Quantcast

Posting Your Hike on Instagram? Now You Can Tag Your Location’s Indigenous Name

Adventure
"These are lands that have been stewarded by indigenous people for thousands of years, and now it's a responsibility of everyone to take that into consideration." @nativesoutdoors / Instagram

By Isabelle Morrison

Public spaces are for everyone, but how we perceive them and interact with them is contextual. Some activists are making their statements on the public canvas all around the world. And it's catching on.


Len Necefer fell in love with mountain climbing after moving to Colorado, but he noticed that information about the national parks he visited did not include indigenous history, despite Native people being the first occupants of those areas.

Soon, he discovered a way to reclaim indigenous lands.

In 2017, Necefer, a member of the Navajo Nation, began posting photos of Native people participating in outdoor recreation to his Instagram account, @NativesOutdoors. One day, he posted a photo of a woman standing on the summit of Longs Peak, with the geotag "Neníisótoyóú'u," the mountain's Arapaho name.

Since then, through a combination of scholarly research and gathering traditional indigenous knowledge, Necefer has created indigenous place-name geotags for more than 40 mountains, most in Colorado.

"For a lot of folks, even myself, the education we receive about indigenous history in this country is pretty inadequate," Necefer said. "It does not talk about the immense suffering and displacement that occurred, especially on public lands. People are curious and want to know, and I think this is one way that can happen.

"These are lands that have been stewarded by indigenous people for thousands of years, and now it's a responsibility of everyone to take that into consideration."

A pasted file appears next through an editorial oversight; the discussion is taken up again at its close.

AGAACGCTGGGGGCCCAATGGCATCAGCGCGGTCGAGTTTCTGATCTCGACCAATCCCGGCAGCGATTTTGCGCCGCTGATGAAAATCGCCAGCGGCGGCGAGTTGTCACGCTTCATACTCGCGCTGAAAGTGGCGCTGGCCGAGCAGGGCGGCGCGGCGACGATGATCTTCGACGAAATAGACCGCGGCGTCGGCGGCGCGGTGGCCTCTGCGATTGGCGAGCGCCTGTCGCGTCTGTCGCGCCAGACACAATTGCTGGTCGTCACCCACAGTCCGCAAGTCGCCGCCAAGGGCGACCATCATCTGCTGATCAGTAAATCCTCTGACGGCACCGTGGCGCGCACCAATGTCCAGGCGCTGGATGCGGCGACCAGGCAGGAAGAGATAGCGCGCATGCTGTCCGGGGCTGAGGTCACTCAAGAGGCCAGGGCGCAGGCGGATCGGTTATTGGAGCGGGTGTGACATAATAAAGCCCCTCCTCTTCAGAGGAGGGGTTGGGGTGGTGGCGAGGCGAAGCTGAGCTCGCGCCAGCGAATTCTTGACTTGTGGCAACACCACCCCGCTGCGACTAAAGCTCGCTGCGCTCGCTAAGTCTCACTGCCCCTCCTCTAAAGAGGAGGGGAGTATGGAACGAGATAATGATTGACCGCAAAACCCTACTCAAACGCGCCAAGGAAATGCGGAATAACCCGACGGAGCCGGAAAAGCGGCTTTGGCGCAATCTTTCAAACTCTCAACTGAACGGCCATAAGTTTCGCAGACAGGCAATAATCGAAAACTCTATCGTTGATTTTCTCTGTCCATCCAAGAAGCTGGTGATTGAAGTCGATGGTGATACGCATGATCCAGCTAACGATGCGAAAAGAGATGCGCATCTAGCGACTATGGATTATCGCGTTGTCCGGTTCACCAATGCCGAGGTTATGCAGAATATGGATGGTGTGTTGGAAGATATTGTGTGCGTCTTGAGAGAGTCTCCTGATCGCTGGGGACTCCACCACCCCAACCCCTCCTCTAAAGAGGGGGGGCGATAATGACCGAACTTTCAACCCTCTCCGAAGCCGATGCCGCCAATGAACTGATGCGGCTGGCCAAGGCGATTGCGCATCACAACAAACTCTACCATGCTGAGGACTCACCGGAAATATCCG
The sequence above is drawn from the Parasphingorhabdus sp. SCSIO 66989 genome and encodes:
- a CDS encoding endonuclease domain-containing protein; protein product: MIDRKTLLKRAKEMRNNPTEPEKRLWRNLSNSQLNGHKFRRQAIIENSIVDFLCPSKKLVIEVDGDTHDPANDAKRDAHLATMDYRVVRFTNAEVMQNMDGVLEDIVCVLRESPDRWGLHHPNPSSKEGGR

Reposted with permission from our media associate YES! Magazine.

EcoWatch Daily Newsletter

Catherine Flessen / Flickr / CC BY-NC-ND 2.0

By Jillian Kubala, MS, RD

Non-perishable foods, such as canned goods and dried fruit, have a long shelf life and don't require refrigeration to keep them from spoiling. Instead, they can be stored at room temperature, such as in a pantry or cabinet.

Read More
Tero Vesalainen / iStock / Getty Images

By Julia Ries

  • Two flu strains are overlapping each other this flu season.
  • This means you can get sick twice from different flu strains.
  • While the flu vaccine isn't a perfect match, it's the best defense against the flu.

To say this flu season has been abnormal is an understatement.

Read More
Sponsored
Pexels

By Andrew Joseph Pegoda

At least 40 percent to 90 percent of American voters stay home during elections, evidence that low voter turnout for both national and local elections is a serious problem throughout the U.S.

Read More
Arx0nt / Moment / Getty Images

By Alina Petre, MS, RD

Vitamin D, also known as the sunshine vitamin, is a fat-soluble vitamin essential for optimal health.

Read More
Plastic waste that started as packaging clogs tropical landfills. apomares / iStock / Getty Images

By Clyde Eiríkur Hull and Eric Williams

Countries around the world throw away millions of tons of plastic trash every year. Finding ways to manage plastic waste is daunting even for wealthy nations, but for smaller and less-developed countries it can be overwhelming.

Read More